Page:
Friday, April 23, 2010
LOCAL NEWS: No respite on rent
Despite housing downturn, Hub apartment hunters finding few deals It may still be a buyer’s market for Boston-area residents looking to purchase a home. But for renters in the Hub, it’s a different story.
Rents on the rebound: Featured unitsWhile Boston housing values have dropped in the double digits over the last five years, rents have only dipped and now appear to be rebounding. As a result, prospective tenants looking to sign leases on apartments before the city’s traditional Sept. 1 rush will find high prices and few incentives, real estate brokers and property managers say.
“I don’t think there any deals out there unless it is’’ a last-minute special, said Leslie Morgan-Dwinell, an agent for apartmenthub.com, a rental company that specializes in Cambridge and Somerville apartments.
Boston-area home values fell about 16 percent since their peak in 2005, motivating bargain hunters to scurry in search for affordable homes. But rents in larger Boston-area buildings have fallen only about 3.7 percent since their peak in late 2008, according to new data by REIS.com a New York-based company that tracks apartment buildings with 40 or more units.
And rent decreases have slowed this year, real estate brokers say, as some landlords have resisted slashing rent or offering prospective tenants incentives, despite the economic downturn. Rent dropped only 0.2 percent in the first quarter of 2010, according to REIS, which tracks about 200,000 units locally.
As a result, the Boston area remains one of the most expensive places to rent in the country, despite the fact that vacancy rates in the area have steadily increased over the last few years — from 5.1 percent in the first quarter of 2006 to 6.5 percent in the first quarter of this year, according to REIS data. Tenants here pay an average rent of $1,598, the fourth largest average rent behind New York, San Francisco, and Fairfield County, Conn., the real estate tracker said.
Despite the numbers, many local property managers say that demand is increasing as more people decide to rent rather than buy and college students and others begin their apartment search earlier this year.
Boston resident Julie Farrer is one of those people. Farrer, 27, and her husband, Matt Bingham, 25, want to move from their Dorchester apartment, where rent is going up to $1,400, by Aug. 1 to a place closer to her work in Cambridge and his law school classes in Andover. The couple, who are hoping to find a place for $50 less, are limiting their search to private landlords who don’t charge broker’s fees. “I feel I’m still a little early, but there’s stuff out there,’’ said Farrer who advertised her housing needs on Craigslist.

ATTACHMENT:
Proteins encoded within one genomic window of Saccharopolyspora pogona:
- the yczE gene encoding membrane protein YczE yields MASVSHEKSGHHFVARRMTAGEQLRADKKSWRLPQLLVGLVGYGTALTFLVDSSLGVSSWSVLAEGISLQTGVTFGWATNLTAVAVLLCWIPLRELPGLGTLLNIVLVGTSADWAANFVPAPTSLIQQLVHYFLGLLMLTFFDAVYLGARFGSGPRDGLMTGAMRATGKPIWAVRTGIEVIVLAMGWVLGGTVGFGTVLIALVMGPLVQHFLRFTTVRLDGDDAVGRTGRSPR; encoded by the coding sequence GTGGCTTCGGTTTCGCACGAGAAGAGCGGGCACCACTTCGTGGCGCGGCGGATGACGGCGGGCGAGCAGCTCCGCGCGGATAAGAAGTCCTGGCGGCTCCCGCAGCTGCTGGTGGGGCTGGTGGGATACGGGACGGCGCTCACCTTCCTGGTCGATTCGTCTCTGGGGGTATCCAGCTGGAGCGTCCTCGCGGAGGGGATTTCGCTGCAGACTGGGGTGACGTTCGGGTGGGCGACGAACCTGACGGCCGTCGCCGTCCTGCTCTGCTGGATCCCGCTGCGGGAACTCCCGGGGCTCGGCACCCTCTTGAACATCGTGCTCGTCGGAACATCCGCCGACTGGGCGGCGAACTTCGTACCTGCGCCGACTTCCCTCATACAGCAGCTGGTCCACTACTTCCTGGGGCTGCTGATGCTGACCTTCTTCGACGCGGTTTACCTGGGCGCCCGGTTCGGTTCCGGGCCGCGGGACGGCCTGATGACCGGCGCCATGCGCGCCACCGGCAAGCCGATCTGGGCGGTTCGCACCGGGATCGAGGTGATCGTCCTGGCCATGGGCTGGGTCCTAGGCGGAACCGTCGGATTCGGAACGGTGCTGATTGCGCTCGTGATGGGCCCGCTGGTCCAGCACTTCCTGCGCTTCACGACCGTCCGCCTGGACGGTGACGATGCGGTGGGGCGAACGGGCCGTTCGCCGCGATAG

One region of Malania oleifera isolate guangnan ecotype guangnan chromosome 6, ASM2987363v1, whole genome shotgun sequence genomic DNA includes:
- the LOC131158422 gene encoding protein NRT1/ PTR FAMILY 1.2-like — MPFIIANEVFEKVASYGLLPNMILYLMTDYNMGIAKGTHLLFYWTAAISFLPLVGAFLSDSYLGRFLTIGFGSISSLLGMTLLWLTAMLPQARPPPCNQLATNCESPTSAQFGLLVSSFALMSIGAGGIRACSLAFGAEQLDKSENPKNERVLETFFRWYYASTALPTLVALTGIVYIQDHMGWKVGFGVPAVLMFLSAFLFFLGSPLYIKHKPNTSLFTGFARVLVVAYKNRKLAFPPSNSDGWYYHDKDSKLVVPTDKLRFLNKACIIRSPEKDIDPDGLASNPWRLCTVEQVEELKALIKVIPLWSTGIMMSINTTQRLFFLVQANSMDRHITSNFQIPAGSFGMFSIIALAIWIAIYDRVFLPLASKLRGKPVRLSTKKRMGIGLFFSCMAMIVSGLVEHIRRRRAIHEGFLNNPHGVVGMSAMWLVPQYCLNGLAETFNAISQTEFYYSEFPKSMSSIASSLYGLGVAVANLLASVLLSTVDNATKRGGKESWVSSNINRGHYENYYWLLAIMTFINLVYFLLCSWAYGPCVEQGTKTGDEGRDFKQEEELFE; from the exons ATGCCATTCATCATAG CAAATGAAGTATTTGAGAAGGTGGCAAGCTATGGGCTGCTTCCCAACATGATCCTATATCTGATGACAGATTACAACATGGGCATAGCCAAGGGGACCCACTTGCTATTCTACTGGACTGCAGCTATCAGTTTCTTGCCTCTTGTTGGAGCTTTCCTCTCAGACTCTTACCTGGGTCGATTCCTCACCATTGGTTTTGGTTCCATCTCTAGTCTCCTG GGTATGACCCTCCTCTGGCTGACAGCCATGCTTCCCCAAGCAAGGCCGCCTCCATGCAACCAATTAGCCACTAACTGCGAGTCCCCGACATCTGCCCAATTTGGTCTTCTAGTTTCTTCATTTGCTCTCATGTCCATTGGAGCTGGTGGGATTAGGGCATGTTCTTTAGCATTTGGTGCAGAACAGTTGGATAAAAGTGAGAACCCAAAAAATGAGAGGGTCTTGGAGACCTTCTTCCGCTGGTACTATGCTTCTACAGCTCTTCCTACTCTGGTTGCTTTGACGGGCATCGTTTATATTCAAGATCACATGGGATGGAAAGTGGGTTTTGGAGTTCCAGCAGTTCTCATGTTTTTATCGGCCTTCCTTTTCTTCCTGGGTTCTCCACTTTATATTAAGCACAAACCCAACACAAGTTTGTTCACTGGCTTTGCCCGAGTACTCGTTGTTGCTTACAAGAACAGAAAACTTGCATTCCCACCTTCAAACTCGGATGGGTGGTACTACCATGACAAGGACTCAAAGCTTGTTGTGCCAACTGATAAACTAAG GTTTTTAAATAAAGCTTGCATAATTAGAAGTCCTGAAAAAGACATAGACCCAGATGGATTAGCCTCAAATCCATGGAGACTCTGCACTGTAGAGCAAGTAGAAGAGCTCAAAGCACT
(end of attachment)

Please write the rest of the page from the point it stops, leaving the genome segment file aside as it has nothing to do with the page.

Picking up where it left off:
Indeed, there may be a lot of vacant apartments in the market, but brokers and property managers say prospective renters won’t find a lot of deals. Renters who are looking for properties in the city’s urban centers, where tenants can walk to restaurants and stores, may find particularly high prices and fewer incentives.
Matt Picarsic, a principal with the Somerville-based real estate investment and property management firm RCG, said rents in RCG’s 600 Boston-area apartment units, for instance, have remained flat or have increased over the last year.
Curtis Kemeny, chief executive and president of Boston Residential Group that develops and manages 20 high-end multifamily buildings in and around Boston, said as demand has increased, his company has rolled back on some incentives meant to attract tenants, including a month’s free rent, the payment of broker’s fees, or a $500 gift certificate.
“We began the year with a more aggressive incentive package, and have recently been able to cut back certain aspects of it,’’ said Kemeny. “The market is coming back into balance.’’
Steven Handler, property manager for Beacon Realty Properties LLC, said rents at Beacon Realty’s 10 Boston-area buildings this year have stayed the same or inched upward, including studios starting with monthly rents at about $1,000 and one-bedroom apartments starting at $1,295. Handler said in Boston, it “is not a renter’s market.’’
The Boston rental market is particularly tight for people with special needs, like pet owners or families with young children who need a lead-free apartment, said Ishay Grinberg, president of Rental Beast Inc., a Somerville company that provides online services to apartment seekers. Incentives, if any, are offered in the city’s luxury apartments, he said.
“It’s a tough market in Boston if you are looking for average rents,’’ said Grinberg. “It is becoming more and more competitive.’’
Lower-income tenants also are being especially squeezed, said Aaron Gornstein, executive director of the Citizens’ Housing and Planning Association, a nonprofit organization focusing on affordable housing. The federal Fair Market Rents, an index used to guide payment amounts under certain subsidized programs, averaged $1,355 over the last four years for a two-bedroom apartment including utilities.
“Incomes aren’t going up, and unemployment is a huge problem,’’ said Gornstein. “Renters are struggling to make ends meet.’’
Jenifer B. McKim Boston Globe April 18, 2010